Over on Disc Two, you’ll find a Sneak Peek for Deathly Hallows – Part 2. At least that’s what WB promises; review copies of the Blu-ray omitted this sequence. In my quest to avoid spoilers, I wouldn’t have watched it anyway, so that’s fine with me!
Under Behind the Story, we locate five featurettes. These include “The Seven Harrys” (5:29), “On the Green with Rupert, Ton, Oliver and James” (13:38), “Dan, Rupert and Emma’s Running Competition” (2:45), “Godric’s Hollow/The Harry and Nagini Battle” (6:00), and “The Frozen Lake” (4:10). During these, we find notes from Radcliffe, Watson, Yates, Barron, Heyman, Grint, Felton, Craig, McMillan, Christopher, visual effects producer Emma Norton, stunt coordinator Greg Powell, visual effects supervisor Tim Burke, VFX previs animation supervisor Ferran Domenech, and actors Andy Linden, James and Oliver Phelps, and Hazel Douglas.
The shows look at effects, performances, cast relationships and reflections, set design, stunts and action. Essentially, these follow the same template as Disc One’s “Focus Points”. They give us quick featurettes that flesh out a variety of topics. None excel, but all provide some nice info; I especially like the look at making “Seven Harrys”.
Eight Additional Scenes occupy a total of 10 minutes, 54 seconds. We see “The Burrows Shed” (0:41), “The Dursley House” (0:52), “Dudley and Harry” (2:05), “The Granger House” (0:27), “Ministry of Magic Lifts” (1:51), “Tent” (1:38), “Rabbit Chase in the Forest” (1:28), and “Ron and Hermione Skimming Stones” (1:52). The first few are the best; in particular, “Dursley” and “Dudley” flesh out the brief departure sequence we see at the start. Though I suspect the filmmakers thought those two would slow down the opening, I would’ve liked them to make the final cut; they add even more emotional resonance to the film.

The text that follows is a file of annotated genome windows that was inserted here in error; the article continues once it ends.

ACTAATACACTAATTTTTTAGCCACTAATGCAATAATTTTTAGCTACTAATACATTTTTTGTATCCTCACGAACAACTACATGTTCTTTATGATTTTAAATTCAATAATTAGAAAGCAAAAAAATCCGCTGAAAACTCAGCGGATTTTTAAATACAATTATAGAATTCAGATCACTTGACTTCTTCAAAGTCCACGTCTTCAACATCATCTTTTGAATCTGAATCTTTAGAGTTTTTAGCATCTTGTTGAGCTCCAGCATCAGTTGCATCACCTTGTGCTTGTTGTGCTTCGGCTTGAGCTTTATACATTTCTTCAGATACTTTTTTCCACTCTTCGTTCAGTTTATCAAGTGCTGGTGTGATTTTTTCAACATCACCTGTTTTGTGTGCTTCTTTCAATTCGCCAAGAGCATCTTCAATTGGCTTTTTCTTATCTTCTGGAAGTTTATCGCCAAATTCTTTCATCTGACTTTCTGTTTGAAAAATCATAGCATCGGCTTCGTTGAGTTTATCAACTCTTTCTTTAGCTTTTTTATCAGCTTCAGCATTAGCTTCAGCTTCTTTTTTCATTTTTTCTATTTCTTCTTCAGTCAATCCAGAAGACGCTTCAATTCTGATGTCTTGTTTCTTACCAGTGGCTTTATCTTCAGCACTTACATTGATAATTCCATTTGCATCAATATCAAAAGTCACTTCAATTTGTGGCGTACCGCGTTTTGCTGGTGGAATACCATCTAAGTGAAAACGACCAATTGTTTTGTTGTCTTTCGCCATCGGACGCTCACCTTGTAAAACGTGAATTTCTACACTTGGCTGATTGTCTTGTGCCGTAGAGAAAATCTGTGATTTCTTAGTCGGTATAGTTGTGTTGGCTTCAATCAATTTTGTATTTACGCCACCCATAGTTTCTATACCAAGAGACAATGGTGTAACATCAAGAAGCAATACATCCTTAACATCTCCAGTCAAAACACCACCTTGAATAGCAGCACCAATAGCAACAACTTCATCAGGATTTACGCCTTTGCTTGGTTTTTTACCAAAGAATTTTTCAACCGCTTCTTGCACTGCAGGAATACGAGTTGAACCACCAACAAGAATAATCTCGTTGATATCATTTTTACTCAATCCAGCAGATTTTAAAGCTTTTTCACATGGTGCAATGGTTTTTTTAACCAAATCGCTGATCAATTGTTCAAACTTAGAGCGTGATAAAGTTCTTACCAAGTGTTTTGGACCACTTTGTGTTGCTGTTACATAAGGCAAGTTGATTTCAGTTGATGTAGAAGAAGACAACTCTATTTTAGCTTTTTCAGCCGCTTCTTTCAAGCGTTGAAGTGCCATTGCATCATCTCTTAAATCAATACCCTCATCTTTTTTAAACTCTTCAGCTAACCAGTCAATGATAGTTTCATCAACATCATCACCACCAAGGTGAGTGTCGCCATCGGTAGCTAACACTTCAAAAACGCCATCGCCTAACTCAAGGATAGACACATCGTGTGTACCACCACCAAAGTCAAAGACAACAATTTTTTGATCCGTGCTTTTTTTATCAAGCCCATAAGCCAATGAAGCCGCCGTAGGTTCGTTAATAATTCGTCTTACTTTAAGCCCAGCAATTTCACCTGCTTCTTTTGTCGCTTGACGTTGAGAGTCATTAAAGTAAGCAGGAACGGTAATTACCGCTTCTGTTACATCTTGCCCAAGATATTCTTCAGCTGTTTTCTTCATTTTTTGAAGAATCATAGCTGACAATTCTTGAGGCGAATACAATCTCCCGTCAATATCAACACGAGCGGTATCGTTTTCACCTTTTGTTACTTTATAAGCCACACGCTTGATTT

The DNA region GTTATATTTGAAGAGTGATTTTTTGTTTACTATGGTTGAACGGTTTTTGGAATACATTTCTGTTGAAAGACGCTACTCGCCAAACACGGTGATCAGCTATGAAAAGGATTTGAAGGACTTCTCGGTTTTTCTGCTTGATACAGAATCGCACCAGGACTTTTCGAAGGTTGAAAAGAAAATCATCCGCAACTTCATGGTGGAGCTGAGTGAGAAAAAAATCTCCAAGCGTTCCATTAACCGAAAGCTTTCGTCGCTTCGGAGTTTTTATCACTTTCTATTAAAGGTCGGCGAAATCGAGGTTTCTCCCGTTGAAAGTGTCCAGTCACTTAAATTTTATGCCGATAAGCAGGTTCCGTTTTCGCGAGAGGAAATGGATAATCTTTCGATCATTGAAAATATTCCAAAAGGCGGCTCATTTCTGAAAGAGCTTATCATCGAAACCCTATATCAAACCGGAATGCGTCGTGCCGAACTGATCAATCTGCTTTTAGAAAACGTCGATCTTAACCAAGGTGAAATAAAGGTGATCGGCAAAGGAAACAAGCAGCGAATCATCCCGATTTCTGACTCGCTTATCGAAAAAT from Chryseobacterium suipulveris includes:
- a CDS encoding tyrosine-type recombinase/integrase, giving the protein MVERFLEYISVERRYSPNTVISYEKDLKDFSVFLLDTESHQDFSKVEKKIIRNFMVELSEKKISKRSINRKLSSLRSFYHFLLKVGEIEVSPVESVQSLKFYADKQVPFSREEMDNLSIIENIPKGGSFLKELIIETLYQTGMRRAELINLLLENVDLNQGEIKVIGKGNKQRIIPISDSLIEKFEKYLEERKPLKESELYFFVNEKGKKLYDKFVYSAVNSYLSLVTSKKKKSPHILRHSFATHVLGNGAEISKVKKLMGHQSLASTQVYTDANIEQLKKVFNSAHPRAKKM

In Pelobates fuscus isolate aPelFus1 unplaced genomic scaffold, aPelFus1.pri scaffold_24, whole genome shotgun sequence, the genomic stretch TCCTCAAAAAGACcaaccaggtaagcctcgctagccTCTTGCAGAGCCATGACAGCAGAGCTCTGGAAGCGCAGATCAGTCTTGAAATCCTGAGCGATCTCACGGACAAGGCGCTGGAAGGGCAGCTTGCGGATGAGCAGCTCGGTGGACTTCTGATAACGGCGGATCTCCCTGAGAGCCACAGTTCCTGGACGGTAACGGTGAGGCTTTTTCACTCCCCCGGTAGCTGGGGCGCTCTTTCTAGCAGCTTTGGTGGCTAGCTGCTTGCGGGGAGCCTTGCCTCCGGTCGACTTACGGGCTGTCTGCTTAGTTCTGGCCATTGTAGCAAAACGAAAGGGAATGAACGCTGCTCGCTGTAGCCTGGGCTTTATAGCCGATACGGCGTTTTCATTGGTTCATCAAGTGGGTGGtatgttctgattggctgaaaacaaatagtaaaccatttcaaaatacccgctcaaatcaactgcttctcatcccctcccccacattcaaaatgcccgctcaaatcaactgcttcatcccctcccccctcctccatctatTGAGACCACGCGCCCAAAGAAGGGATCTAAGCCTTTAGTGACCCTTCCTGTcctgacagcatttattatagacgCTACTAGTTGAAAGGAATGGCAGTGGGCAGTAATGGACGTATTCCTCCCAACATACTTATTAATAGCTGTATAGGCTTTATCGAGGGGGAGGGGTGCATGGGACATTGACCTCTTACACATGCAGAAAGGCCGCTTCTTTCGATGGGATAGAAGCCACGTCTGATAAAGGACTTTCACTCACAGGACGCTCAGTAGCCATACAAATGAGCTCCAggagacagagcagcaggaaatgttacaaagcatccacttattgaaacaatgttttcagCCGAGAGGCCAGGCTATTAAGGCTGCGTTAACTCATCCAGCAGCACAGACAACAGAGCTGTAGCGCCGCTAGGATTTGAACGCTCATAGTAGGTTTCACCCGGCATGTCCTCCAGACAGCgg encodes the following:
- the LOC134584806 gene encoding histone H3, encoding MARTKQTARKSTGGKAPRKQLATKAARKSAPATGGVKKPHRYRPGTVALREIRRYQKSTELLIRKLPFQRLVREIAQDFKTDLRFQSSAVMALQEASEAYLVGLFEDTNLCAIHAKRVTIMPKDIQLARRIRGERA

“Shed” also helps set up the use of a radio that becomes prominent during the third act. As for the other scenes, they’re interesting but not especially important. “Chase” and “Stones” are good cuts, as they would’ve padded the movie’s less action-oriented moments and made the film drag a bit.
Two ads appear within Trailers and Spots. We get “Behind the Soundtrack” (3:51) and a promo for The Wizarding World of Harry Potter (6:25). “Soundtrack” features Barron, Heyman, and composer Alexandre Desplat. We get a few notes about Desplat’s work on the film, but don’t expect much depth; the piece remains pretty shallow.
“Wizarding” takes us to the June 2010 grand opening of the new development at Universal Studios Florida. Various members of the cast attend and we learn more about the park’s design. This is pure promotion, though it’s good promotion; it makes me want to visit.
A third disc provides a DVD Copy of Hallows. This is a barebones release, not the same one you’d find on the store shelves.
Not only does Harry Potter and the Deathly Hallows - Part 1 set up the series’ finale, but also it stands on its own as arguably the best film of the seven to date. It provides a grim experience that proves to be tight and often moving. The Blu-ray comes with excellent audio and a good collection of supplements, but visuals tend to be awfully murky in dark shots. Despite that drawback, the Blu-ray usually satisfies, and the flick acts as a terrific lead-in to the franchise’s finish.